[-empyre-] from a distance

O Danylyuk danylyuk at gmail.com
Wed Nov 19 23:14:14 EST 2014


In my previous post I introduced the speculative thought which suggests
wrestling with the 'hard' religious text of Islam. It seams we have been
there before, nevertheless the ideological vacuum of contemporary world
gives way to the new search for the meaning of life in major monotheistic
religions: Judaism, Eastern Orthodoxy and Islam. I am certainly more
knowledgeable about Eastern orthodox Christianity and its tremendous
influence in Russia and Ukraine than about Islam fundamentalisms. It looks
like ISIS uses secrete services strategies of interrogation and terror
wrapped in the fundamentalist ideology. The seeds of new ideology are sown,
especially the concept of *Ummah-* supra-national community or a Common
wealth of believers. Years ago I went to Central Mosque in London, I just
wanted to experience religious ceremony. I was surprised how inclusive this
community is, they welcome everybody with the open arms...I probably
gravitated away from the topic of violence. But on the other hand it brings
me to the idea of Bennett (2005) that sign ' is felt, rather than
recognised or perceived through cognition'. What sign is expressing is not
concerned with communication of information, more likely it is a material
impression reached through our senses. The idea is taken further by
Massumi's refiguration of communicational models of expression to
understanding of how sign can produce a 'shock to thought'. Or in the
Brecht's sense: instead of identifying with characters, the audience should
be educated (?) to be astonished at the circumstances under which they
function...

On 15 November 2014 20:03, O Danylyuk <danylyuk at gmail.com> wrote:

> Thanks for your discussions that stir so many thoughts for me. I'd like to
> add some of my observations. I wish for the theatrical responses that has a
> power to crystallise the matters, to make things more clear, because
> despite the postmodern scepticism I still want to make sense of this world.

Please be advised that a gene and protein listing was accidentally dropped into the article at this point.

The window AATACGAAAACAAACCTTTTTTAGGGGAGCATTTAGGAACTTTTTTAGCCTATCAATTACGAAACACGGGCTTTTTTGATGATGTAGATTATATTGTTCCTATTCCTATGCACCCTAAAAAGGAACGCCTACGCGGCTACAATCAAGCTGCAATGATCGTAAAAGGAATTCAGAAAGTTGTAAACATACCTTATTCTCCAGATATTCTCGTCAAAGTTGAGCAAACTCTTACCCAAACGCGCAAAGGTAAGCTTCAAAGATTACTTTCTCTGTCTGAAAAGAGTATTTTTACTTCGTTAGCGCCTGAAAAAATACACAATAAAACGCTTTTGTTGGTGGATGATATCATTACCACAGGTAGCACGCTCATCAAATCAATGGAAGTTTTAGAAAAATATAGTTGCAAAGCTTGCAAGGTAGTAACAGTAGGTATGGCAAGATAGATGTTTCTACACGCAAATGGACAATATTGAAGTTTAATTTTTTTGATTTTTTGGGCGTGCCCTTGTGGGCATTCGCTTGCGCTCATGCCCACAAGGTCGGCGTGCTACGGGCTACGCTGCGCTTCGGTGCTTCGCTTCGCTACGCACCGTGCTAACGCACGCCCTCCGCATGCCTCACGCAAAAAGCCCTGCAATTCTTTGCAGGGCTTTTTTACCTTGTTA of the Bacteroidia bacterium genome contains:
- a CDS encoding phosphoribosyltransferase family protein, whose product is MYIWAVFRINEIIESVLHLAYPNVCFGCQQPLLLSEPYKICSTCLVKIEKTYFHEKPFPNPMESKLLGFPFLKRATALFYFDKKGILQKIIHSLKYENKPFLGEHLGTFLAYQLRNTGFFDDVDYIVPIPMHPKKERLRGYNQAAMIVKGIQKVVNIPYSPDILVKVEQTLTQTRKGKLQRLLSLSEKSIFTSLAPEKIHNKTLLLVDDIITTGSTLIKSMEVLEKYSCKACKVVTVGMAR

> The subject of war actually renew my interest in realism in performance
> practice. As Erikson stated the one needs protagonist and antagonist
> represented with some plausibility and understanding to make the argument.
> It might be dismissed as a naive claim, yet from my observation, also
> supported by personal experience of Maidan protests in Ukraine and the
> interviewees' statements about the war experience it seems that the pure
> attraction to violence is a rare course for the recruits to get involved
> into fighting. There is a strong ideological impetus, mainly to do
> something important, something worse risking you life for... This ideology
> or faith can be completely misguided, evoking parable of blind leading the
> blind, though I usually try  to understand the roots of the phenomenon
>  before demonising it beyond any comprehension. The 'empathy with the
> enemy' is a hard strategy to conceive. But is there any other  route for
> negotiation, the alternative for war against war approach? I came across
> the interview with the former chief rabbi Jonathan  Sacks ( Spectator,
> November issue), which suggests that in order to separate religion and
> power ( when religion moved from power to influence) as Judaism and
> Christianity in Europe have done in the different times in history, Islam
> has to wrestle with it's 'hard' texts. In his view this process 'happens 15
> centuries into the history of Judaism and roughly 15 century into history
> of Christianity, which explains why it hasn't happened within Islam yet'.
> I allow myself one more quote:
> People want to be able to say I am religious but I feel that my faith, the
> leaders of my faith, have done that hard work in talking us from an age
> where most people lived in close proximity to people who are like them and
> have done the hard work in translation that to an age where we have to live
> with more difference in one mile of work [...] than a 17th century
> anthropologies would have seen in a lifetime.
>
>
> --
> Olga Danylyuk
> Director, designer
> PhD candidate, Central School of Speech and Drama
> London, UK
> +447971341395
> +380664086948
>



-- 
Olga Danylyuk
Director, designer
PhD candidate, Central School of Speech and Drama
London, UK
+447971341395
+380664086948
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